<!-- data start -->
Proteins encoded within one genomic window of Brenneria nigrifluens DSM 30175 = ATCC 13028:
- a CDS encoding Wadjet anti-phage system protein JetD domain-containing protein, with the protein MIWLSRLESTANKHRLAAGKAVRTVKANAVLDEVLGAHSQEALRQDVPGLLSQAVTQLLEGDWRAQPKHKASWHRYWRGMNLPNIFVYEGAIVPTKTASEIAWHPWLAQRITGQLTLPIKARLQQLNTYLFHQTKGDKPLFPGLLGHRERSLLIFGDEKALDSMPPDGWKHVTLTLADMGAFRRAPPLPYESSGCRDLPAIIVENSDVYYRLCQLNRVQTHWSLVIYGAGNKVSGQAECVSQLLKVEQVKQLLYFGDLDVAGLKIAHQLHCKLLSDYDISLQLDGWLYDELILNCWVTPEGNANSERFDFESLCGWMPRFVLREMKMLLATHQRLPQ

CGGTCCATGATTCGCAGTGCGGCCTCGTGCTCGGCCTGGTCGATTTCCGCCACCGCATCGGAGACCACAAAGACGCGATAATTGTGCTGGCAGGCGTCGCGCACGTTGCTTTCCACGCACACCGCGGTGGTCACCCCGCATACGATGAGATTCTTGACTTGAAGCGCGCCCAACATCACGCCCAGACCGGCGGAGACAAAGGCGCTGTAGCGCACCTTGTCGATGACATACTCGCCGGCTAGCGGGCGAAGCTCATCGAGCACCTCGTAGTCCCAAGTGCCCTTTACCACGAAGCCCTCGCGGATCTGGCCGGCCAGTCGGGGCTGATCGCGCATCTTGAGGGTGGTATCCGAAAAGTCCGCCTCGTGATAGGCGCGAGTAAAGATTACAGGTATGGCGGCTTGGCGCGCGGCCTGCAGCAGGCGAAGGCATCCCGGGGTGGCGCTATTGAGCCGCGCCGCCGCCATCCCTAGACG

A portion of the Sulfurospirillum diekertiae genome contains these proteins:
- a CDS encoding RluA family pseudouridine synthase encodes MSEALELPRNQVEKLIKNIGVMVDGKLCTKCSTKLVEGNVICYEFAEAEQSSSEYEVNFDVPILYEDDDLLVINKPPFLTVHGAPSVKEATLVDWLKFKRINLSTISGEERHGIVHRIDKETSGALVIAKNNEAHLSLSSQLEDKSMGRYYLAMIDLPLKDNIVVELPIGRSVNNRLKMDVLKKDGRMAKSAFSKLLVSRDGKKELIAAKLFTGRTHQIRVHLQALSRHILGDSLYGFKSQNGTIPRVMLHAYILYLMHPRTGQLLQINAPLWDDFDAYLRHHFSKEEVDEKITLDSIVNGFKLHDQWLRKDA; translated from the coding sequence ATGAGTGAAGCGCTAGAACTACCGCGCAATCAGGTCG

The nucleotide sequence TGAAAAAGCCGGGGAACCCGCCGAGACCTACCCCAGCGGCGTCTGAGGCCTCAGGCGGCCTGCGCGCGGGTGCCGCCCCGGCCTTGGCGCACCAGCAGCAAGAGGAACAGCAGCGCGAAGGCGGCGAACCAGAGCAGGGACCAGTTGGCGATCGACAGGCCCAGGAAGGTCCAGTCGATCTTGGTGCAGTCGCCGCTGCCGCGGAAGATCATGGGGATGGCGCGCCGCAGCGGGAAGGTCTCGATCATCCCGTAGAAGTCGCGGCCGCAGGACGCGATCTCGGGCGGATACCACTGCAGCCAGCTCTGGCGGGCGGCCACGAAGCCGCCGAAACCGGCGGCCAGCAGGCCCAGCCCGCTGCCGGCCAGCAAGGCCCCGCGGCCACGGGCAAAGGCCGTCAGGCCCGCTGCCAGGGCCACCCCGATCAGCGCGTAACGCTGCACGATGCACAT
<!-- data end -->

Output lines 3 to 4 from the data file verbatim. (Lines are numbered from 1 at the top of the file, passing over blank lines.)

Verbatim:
CGGTCCATGATTCGCAGTGCGGCCTCGTGCTCGGCCTGGTCGATTTCCGCCACCGCATCGGAGACCACAAAGACGCGATAATTGTGCTGGCAGGCGTCGCGCACGTTGCTTTCCACGCACACCGCGGTGGTCACCCCGCATACGATGAGATTCTTGACTTGAAGCGCGCCCAACATCACGCCCAGACCGGCGGAGACAAAGGCGCTGTAGCGCACCTTGTCGATGACATACTCGCCGGCTAGCGGGCGAAGCTCATCGAGCACCTCGTAGTCCCAAGTGCCCTTTACCACGAAGCCCTCGCGGATCTGGCCGGCCAGTCGGGGCTGATCGCGCATCTTGAGGGTGGTATCCGAAAAGTCCGCCTCGTGATAGGCGCGAGTAAAGATTACAGGTATGGCGGCTTGGCGCGCGGCCTGCAGCAGGCGAAGGCATCCCGGGGTGGCGCTATTGAGCCGCGCCGCCGCCATCCCTAGACG

A portion of the Sulfurospirillum diekertiae genome contains these proteins: